Babycheeks Gwen Shinn supervising the winemaking
“I decided to make it kind of on a whim -- and it was the same moment I decided on the name,” she wrote me last week. “The fruit was being sorted and was full of bright pink juice -- it was a stream of juice coming down the sorting line. We passed around a glass of the Cot juice and were saying how yummy it was and I thought about my current quantities of wine available for sale and how I could use another spring release so thought, ‘I need to make a Rosé.’
“My close friends were there helping to sort, and their little daughter Gwen has been at all three of my harvests, she just turned 3 herself. Her baby brother Lachlan was there too, only six weeks old. Right when I had the thought that I should make a Rosé I saw Gwen’s little face peeking over the edge of the sorting line and thought how her cheeks were the same color as the juice, and decided to call it Babycheeks. She’s ridiculously adorable and I love her parents like siblings.
“I left the juice on the skins for 36 hours then saignee’d it into one neutral barrel of each variety. It begin fermenting on its own after a day and it was easy going,” Day continued. “The Tannat tasted like San Pellegrino grapefruit soda all through fermentation. After they stopped primary fermentation I gave them their first sulfur to inhibit ML and racked them together into stainless steel. I bottled the wine unfiltered at the end of January.” Bliss.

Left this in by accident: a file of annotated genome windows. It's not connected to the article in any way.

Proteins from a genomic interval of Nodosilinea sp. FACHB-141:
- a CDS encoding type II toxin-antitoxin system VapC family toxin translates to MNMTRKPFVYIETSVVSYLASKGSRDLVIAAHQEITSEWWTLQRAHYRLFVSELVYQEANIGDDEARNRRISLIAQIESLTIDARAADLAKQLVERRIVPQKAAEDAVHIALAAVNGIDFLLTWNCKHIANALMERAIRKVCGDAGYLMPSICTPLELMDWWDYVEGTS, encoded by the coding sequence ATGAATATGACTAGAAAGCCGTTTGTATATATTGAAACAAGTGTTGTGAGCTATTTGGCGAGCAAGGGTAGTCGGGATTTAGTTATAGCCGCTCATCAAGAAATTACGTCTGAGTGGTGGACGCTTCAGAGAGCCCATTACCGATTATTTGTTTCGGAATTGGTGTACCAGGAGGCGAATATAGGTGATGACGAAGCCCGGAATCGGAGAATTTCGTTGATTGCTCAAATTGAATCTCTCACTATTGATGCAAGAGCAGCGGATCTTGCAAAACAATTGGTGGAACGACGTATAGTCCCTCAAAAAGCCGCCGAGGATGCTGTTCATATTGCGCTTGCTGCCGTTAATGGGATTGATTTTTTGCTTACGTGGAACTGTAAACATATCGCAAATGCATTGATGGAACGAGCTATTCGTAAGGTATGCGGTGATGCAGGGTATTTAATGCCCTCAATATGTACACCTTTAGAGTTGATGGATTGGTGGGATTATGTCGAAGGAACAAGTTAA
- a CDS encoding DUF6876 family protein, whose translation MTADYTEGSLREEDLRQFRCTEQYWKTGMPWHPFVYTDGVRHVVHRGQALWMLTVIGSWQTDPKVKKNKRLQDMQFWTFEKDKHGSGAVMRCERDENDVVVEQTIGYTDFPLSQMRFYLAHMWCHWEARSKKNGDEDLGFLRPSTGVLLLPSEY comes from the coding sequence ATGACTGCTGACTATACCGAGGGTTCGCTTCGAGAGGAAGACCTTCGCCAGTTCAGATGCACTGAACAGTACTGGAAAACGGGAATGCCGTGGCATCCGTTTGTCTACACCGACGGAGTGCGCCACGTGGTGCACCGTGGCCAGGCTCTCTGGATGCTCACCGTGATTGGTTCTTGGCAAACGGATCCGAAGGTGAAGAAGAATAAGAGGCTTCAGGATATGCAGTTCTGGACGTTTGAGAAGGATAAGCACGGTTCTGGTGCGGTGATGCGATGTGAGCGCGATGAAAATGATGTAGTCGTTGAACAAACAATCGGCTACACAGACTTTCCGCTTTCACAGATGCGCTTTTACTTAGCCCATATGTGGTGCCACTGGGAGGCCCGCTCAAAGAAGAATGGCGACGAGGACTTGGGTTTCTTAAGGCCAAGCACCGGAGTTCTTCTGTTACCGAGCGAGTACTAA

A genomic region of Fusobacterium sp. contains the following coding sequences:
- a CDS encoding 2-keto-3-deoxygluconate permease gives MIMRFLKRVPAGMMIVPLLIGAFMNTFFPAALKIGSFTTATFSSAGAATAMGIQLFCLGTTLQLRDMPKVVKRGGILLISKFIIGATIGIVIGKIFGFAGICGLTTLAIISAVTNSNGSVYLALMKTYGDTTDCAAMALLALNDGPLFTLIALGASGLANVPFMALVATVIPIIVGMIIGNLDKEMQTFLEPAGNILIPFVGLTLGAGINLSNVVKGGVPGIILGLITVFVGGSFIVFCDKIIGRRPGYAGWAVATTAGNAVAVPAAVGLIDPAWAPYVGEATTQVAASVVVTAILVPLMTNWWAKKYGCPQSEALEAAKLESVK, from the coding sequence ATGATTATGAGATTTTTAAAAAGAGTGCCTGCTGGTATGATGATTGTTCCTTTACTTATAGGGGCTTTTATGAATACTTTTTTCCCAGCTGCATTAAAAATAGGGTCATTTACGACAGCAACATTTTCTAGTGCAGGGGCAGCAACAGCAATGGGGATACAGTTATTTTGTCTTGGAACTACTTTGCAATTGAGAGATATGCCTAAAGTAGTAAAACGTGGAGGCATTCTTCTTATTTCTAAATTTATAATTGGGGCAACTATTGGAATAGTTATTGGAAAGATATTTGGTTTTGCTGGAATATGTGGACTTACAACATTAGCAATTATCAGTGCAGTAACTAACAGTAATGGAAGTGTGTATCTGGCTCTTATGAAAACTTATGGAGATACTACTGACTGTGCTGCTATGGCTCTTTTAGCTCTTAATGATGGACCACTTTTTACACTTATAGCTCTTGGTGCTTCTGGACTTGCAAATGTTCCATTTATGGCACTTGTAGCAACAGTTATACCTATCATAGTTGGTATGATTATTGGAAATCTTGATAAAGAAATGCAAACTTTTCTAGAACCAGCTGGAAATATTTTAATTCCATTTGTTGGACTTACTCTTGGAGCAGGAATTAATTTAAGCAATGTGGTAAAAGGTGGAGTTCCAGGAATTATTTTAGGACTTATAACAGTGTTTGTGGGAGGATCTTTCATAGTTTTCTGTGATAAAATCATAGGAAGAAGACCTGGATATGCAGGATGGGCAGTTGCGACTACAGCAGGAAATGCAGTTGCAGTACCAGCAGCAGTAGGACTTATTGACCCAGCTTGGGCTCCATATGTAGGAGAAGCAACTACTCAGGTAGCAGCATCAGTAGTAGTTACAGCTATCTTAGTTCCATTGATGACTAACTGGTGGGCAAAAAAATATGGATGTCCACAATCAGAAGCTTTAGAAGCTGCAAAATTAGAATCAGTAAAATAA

Ehlers Estate Sylviane Cabernet Franc Rosé, Napa, California, knocked our socks off, as did its sur lie Sauvignon Blanc. This Rosé was focused, pure, bright and crisp. A serious Rosé, dry, juicy and mouth-watering, with a Rosé Champagne nose.
Back in March – I met winemaker Sandra Alves (right), one of three winemakers at the family-owned, sustainably farmed Esporão winery in Douro, Portugal. Alves specializes in the production of white wines from local grapes but at her tasting, during a reception, we were treated to a tank sample of Esporão Assobio Rosé, which was earthy and zesty. It was made at one of Esporão’s wineries, Quinta dos Murcas, from hand-picked Tinta Roriz, Touriga Nacional, Tinta Francisca and Touriga Franca. Fresh, great with and without food.